Research examines an emerging issue: Treatment of transgendered prison populations
Prison policies vary on treating transgendered inmates, which could put inmates and institutions at risk. Gina Gibbs, a University of Cincinnati criminal justice doctoral student, will present a synopsis of the legal issues posed by such inmates at the annual meeting of the American Society of Criminology. The national conference runs from Nov. 19-22 in San Francisco.
At the center of the debate are Eighth Amendment protections against cruel and unusual punishment, widely varying policies on the treatment of transgendered populations and, Gibbs says, court crackdowns on prison systems, "ordering them to fix a problem that they don't know how to approach."
In Gibbs' paper, titled, "Protecting the Punks, the Queens and Those in Between," she states that the word "transgendered" is just now emerging in prison research and literature, despite evidence that transgendered inmates have always been a part of the prison population. She states that in years past, transgendered inmates had been referred to as "punks" or "queens" by the general prison population.
"The most significant issues the transgendered pose to prison staff concern booking and processing procedures, housing selection and safety, security lockdown, daily rule infractions and health care concerns," Gibbs states in the paper. Gibbs says that includes varying policies regarding body searches, clothing allowances, segregation procedures, as well as issuing diagnosis and health care treatments. "Despite the numerous issues arising from these inmates, administrators and legislators continue to ignore them by refusing to develop cohesive policies, making employees and institutions vulnerable to costly litigation and court interference."
Gibbs says the Chelsea Manning case shed an international spotlight on the issue, when a U.S. soldier, born as Bradley Manning, was convicted of espionage in 2013 for leaking classified U.S. documents. Manning, who identifies as female, is seeking hormone replacement therapy from a military prison after receiving a 35-year sentence. Despite a diagnosis of gender dysmorphia, Manning has been refused the medically recommended treatment and has turned to the courts for assistance.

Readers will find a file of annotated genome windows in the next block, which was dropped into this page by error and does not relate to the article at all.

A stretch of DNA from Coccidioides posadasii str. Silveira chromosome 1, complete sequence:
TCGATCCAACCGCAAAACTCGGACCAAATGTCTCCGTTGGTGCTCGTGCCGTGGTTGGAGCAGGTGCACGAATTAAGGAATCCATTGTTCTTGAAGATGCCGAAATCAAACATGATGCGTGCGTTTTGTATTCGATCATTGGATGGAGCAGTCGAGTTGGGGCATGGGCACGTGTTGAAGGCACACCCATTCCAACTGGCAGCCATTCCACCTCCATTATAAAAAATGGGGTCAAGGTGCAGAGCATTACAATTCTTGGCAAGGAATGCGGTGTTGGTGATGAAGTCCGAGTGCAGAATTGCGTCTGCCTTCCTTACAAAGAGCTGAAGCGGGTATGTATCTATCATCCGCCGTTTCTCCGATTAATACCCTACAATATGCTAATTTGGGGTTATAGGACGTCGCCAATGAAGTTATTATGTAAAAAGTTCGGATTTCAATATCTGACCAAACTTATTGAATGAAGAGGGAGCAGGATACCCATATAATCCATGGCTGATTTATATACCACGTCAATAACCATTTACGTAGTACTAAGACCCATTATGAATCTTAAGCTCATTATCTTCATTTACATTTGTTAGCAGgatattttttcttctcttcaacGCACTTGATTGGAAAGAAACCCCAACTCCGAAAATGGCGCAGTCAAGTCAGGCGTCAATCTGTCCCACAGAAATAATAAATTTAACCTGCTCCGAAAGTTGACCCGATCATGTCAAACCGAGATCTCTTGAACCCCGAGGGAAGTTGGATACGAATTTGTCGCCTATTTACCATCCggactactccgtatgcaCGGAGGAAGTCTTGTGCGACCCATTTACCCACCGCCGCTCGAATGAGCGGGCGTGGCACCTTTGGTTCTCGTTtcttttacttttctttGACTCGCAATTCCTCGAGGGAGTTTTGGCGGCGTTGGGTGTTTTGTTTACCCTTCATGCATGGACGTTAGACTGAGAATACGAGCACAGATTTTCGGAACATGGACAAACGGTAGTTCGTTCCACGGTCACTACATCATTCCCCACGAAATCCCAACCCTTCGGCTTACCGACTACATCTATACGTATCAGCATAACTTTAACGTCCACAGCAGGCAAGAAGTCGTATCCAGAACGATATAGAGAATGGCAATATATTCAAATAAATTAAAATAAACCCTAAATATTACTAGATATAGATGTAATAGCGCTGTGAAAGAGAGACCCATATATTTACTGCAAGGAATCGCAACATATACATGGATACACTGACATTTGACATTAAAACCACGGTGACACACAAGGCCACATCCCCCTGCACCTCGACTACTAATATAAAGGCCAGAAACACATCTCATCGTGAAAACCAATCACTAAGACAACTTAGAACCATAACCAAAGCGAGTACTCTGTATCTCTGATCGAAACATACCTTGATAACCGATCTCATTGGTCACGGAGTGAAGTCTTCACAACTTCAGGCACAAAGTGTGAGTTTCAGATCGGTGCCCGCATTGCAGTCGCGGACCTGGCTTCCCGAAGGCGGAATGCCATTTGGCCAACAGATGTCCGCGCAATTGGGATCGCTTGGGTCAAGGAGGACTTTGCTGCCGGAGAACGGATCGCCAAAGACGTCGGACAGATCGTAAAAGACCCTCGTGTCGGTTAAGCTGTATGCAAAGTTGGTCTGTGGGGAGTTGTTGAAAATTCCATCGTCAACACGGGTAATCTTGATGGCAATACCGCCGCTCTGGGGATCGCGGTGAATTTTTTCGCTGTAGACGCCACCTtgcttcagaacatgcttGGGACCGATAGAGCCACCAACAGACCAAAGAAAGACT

"Gender dysmorphia is considered a medical condition," says Gibbs. "When the Eighth Amendment is applied to ignoring excessive medical conditions, prisons can be held liable. Yet it's not clear whether hormone treatments should be required, because the U.S. Supreme Court is not clear on how to define transgendered."
Gibbs adds that the majority of the transgendered population is anatomically male but identifies as female.
Gibbs says that the ultimate goal of her research is to apply her legal background to create a manual to guide prison institutions and administrators in dealing with transgendered populations. Additionally, she hopes to develop principles of effective intervention specifically designed for the transgendered population, including identifying the most effective risk assessment procedures, as well as identifying common response barriers. She also works in the UC Center for Criminal Justice Research's Corrections Institute (UCCI). UCCI works to promote effective interventions and assessments for adult and juvenile offenders. Gibbs also holds a J.D. from Catholic University in Washington, D.C.
Presenting at a conference session focused on the perceptions and treatment of transgendered populations, Gibbs hopes to start a national discussion among the research community.
"My goal is to support both sides," Gibbs says. "We have a constitutional duty to provide proper treatment for inmates. On the other hand, with these varying policies, prison administrators need to be protected from liability."
Gibbs concludes that, "Certain groups within the inmate population are known for causing greater difficulty and therefore require clear-cut policies addressing issues specific to them. The transgendered population is one such group. Often, these separate policies are not developed until a crisis occurs, such as an inmate stabbing or violent rape, which requires administrators to act. Prior action indicates that administrators and Department of Corrections' officials will once again wait for a crisis before addressing the issues created by transgendered inmates."